Monday, August 1, 2011

Commentary: Speech, Redundancy, Propaganda and the Spreading of Negativity

In AuthorsPropagandaStrategic Book Group on March 5, 2011 at 6:41 pm

There is a classic story about a man who went around telling stories about an individual with the intent to harm his reputation. Once it was brought to his attention that this was wrong, he wanted to repent for his transgressions. This story demonstrates the difficulty in repairing the injury once words are communicated:
“Take a feather pillow, cut it open, and scatter the feathers to the winds. Now, go and gather the feathers. Because you can no more make amends for the damage your words have done than you can recollect the feathers.”
In a recent Facebook posting, Novelist Frank Riganelli posted numerous statements regarding Strategic Book Group, Eloquent Books etc. etc. It’s a well-known fact that these entities are facing legal challenges in the State of Florida. We’re all waiting with bated breath for this matter to come to a conclusion. As civil human beings, the courts will decide this matter not us. Regardless, it’s old news and this appears to be a common defense for some authors that want to project the failure of their book’s marketability on to the publisher.
Frank, who was also the subject of a recent blog posting of ours, has numerous books out which reflect the lowest of Amazon Sales Rankings possible upon a cursory review. Of course, there are two sides to every story. However, perpetuating known facts, steeped in negativity and propaganda, is not going to compensate an author for their own failures. Furthermore, an author’s time could be better utilized in marketing their books rather than spending time playing the blame game, whining about how they were wronged and scattering useless “feathers to the winds.” Especially, when you consider that their own books are in the pits. There are many examples of self-published authors that see the value in patiently waiting for the courts to do their job and not engage valuable time in negative tale-bearing. Frank makes the following statements on his Facebook page:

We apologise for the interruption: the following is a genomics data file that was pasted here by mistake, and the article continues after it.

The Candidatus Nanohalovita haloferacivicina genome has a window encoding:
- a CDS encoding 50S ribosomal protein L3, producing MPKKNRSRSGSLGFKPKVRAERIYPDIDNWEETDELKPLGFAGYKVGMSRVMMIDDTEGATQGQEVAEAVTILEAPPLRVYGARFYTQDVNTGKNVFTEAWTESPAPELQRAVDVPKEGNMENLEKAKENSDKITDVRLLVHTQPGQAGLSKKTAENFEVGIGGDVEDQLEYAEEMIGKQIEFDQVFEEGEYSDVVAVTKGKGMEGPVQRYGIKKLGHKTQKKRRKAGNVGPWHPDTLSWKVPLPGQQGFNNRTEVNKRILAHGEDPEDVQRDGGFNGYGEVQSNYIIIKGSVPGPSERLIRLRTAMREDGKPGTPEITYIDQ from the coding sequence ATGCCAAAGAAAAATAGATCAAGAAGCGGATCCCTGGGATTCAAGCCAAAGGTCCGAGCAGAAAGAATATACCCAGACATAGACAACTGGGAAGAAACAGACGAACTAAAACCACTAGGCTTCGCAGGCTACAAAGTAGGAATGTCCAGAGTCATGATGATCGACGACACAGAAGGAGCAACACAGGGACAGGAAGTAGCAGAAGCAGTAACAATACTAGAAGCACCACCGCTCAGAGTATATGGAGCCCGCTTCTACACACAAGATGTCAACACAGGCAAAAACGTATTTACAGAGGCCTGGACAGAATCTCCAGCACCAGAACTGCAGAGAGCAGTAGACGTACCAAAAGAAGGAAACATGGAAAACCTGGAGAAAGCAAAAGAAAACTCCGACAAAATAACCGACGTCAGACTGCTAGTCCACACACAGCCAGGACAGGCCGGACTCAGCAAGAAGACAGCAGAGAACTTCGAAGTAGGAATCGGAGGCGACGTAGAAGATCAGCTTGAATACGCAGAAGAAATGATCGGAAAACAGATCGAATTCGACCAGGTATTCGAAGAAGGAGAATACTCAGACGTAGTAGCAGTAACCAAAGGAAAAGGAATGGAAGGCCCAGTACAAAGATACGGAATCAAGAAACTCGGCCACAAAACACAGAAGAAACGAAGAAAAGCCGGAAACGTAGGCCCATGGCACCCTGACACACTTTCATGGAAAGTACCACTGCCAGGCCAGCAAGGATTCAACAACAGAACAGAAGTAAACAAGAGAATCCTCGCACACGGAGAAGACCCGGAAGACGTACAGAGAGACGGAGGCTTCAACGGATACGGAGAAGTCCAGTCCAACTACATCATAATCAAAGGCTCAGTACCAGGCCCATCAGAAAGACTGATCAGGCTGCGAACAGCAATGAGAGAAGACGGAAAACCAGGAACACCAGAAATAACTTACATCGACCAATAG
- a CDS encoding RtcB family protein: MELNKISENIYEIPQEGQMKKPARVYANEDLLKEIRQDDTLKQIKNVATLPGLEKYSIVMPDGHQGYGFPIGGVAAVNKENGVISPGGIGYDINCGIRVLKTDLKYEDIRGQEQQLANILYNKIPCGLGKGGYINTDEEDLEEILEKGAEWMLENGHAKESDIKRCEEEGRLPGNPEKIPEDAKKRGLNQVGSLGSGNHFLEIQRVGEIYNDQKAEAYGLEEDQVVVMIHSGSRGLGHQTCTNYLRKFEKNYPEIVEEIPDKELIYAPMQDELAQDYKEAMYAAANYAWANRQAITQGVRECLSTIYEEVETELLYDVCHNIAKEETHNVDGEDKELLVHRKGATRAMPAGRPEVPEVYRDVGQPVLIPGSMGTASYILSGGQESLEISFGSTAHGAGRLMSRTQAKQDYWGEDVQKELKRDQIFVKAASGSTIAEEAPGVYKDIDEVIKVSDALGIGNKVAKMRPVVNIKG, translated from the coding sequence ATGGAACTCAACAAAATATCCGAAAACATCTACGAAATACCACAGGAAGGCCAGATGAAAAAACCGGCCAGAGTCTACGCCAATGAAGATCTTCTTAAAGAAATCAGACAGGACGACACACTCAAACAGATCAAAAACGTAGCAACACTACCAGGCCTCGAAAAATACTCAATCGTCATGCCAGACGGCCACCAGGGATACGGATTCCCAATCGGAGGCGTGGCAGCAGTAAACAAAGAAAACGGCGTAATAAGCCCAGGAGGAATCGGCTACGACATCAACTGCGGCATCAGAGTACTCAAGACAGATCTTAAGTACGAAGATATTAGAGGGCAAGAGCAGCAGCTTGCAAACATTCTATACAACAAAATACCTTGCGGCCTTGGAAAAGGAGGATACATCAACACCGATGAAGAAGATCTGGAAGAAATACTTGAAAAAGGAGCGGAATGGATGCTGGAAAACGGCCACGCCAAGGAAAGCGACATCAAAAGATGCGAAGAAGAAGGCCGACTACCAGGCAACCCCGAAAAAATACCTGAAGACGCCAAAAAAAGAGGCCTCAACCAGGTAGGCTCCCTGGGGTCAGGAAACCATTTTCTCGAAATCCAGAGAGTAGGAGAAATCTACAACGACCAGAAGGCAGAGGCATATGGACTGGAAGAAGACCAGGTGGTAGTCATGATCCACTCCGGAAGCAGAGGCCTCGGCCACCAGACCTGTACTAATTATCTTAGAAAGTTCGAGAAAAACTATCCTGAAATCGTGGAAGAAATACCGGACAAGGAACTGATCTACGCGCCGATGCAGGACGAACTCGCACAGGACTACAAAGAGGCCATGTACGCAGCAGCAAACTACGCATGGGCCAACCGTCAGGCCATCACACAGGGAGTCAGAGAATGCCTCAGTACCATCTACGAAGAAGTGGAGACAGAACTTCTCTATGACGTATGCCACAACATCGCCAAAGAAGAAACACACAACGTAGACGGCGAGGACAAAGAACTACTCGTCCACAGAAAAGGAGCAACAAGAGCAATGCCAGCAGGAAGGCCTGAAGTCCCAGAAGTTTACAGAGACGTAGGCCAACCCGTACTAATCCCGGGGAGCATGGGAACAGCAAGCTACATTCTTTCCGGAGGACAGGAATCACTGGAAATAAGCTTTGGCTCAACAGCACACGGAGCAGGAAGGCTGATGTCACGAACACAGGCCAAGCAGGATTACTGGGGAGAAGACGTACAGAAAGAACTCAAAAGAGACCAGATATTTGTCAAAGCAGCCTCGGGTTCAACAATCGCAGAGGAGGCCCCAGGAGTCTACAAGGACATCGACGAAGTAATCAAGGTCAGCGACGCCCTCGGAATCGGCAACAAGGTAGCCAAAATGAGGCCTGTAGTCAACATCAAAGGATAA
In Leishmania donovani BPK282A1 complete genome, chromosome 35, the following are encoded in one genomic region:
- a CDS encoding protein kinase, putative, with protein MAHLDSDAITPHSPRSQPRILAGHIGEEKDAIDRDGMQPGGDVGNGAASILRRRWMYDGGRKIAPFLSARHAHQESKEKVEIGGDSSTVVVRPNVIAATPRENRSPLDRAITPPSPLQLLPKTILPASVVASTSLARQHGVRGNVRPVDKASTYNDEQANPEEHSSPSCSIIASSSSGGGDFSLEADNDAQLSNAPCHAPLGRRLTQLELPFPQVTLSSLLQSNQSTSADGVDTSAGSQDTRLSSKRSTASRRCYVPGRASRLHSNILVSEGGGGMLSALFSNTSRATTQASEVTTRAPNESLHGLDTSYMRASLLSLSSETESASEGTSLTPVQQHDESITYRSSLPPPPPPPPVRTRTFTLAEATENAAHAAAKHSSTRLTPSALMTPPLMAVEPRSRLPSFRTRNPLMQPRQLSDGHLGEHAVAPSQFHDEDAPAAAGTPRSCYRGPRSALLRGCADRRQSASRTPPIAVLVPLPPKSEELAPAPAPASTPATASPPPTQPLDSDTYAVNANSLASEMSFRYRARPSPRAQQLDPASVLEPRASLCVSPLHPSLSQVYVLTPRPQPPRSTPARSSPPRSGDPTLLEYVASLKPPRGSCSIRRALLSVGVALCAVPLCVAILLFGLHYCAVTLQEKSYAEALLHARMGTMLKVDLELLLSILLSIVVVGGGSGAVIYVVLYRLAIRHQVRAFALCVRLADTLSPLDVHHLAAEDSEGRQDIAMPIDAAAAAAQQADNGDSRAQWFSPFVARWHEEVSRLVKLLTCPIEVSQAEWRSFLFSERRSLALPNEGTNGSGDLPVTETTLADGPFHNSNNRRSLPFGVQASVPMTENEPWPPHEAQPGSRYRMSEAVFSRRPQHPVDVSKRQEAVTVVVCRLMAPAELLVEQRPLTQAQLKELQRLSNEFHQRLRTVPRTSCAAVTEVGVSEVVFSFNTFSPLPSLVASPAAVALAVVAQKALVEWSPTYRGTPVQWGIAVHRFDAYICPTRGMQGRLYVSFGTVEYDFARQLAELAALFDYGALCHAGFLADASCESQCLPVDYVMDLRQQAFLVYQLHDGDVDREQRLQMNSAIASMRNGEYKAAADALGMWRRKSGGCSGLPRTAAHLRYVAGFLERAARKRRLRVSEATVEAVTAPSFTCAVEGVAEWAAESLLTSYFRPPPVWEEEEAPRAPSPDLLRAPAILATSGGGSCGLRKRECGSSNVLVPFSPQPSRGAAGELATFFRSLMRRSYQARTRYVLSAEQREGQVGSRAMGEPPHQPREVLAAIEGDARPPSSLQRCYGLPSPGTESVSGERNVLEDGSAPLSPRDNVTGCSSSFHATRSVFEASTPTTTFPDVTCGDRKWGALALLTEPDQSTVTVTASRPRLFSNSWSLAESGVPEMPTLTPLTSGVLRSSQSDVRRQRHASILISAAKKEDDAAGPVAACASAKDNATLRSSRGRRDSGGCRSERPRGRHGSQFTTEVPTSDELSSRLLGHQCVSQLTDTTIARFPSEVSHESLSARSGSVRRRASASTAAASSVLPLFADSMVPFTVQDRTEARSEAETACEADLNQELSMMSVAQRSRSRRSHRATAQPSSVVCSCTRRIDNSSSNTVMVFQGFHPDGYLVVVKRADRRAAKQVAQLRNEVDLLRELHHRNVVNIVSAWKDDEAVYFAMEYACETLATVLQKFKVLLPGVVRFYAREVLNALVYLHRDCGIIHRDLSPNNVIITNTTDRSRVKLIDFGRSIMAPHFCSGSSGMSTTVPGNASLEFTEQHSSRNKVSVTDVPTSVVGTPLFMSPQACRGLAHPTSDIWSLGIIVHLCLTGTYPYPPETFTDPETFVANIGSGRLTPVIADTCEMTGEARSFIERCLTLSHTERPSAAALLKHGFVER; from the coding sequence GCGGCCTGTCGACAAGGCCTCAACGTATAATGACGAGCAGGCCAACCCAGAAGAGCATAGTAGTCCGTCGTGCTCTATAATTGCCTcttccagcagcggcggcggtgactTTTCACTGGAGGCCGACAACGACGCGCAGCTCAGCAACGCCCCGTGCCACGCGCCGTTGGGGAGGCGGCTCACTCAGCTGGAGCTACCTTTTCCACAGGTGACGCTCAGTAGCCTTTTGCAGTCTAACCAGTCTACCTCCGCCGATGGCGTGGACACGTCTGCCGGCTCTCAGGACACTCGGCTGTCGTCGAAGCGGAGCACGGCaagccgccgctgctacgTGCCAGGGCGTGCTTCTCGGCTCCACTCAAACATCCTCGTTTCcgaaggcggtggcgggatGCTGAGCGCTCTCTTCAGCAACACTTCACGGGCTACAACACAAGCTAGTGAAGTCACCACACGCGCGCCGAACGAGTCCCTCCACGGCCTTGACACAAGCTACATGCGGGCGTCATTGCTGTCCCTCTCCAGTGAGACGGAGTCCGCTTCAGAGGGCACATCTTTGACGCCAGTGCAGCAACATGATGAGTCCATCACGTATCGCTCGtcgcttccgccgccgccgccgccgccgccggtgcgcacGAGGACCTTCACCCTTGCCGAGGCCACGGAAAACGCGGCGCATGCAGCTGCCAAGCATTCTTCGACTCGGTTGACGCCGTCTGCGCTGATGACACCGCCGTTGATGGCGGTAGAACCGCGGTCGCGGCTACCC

“This company never follows through on what they claim. They have a contract manager that is simply a charasmatic [sic] person but has no idea what she’s doing. Stay away from Lynn Eddy, she is a fraud pure and simple. She will talk sweet but has no clue about the publishing industry. Robert Fletcher LOVES to hire cheap labor and she is NO exception. You get what you pay for and she is no exception!”
We would love to hear from Frank regarding these claims. We are trying to be fair and objective. What did they fail to “follow through” on? What supports the claim that the contract manager “has no idea what she is doing”? Why the warning to “stay away” from Lynn Eddy and call her a “fraud”? What supports your claim that she has “no clue about the publishing industry”? What separates and supports your professional experiences that make you more knowledgeable? These are bold and inflammatory statements and, without supporting documentation, are nothing more than a red herring. These statements are compelling but they fail to validate the claims without substantive proofs. It’s interesting to note that Frank’s website has the following quote: “Frank’s debut book is sharp and informative. – Eloquent Books” Seems like it would be time to select a new endorsement.
“The person who listens to gossip is even worse than the person who tells it, because no harm could be done by gossip if no one listened to it. It has been said that . . . disparaging speech kills three: the person who speaks it, the person who hears it, and the person about whom it is told.” (Talmud Arachin 15b).
“Commentary: Those Funny Delusional Authors « The Write Agenda.” The Write Agenda. Web. 05 Mar. 2011. <>.
Frank Riganelli. Web. 05 Mar. 2011. <>.
“Intriguing: How Does the “Thumbs Down” List Amazon Rankings Compare to the “Watch Dogs”? « The Write Agenda.” The Write Agenda. Web. 05 Mar. 2011. <>.
“NovelistFrank Riganelli | Facebook.” Welcome to Facebook – Log In, Sign Up or Learn More. Web. 05 Mar. 2011. <>.
“When Authors Aren’t Willing to Market Their Books.” Web. 05 Mar. 2011. <>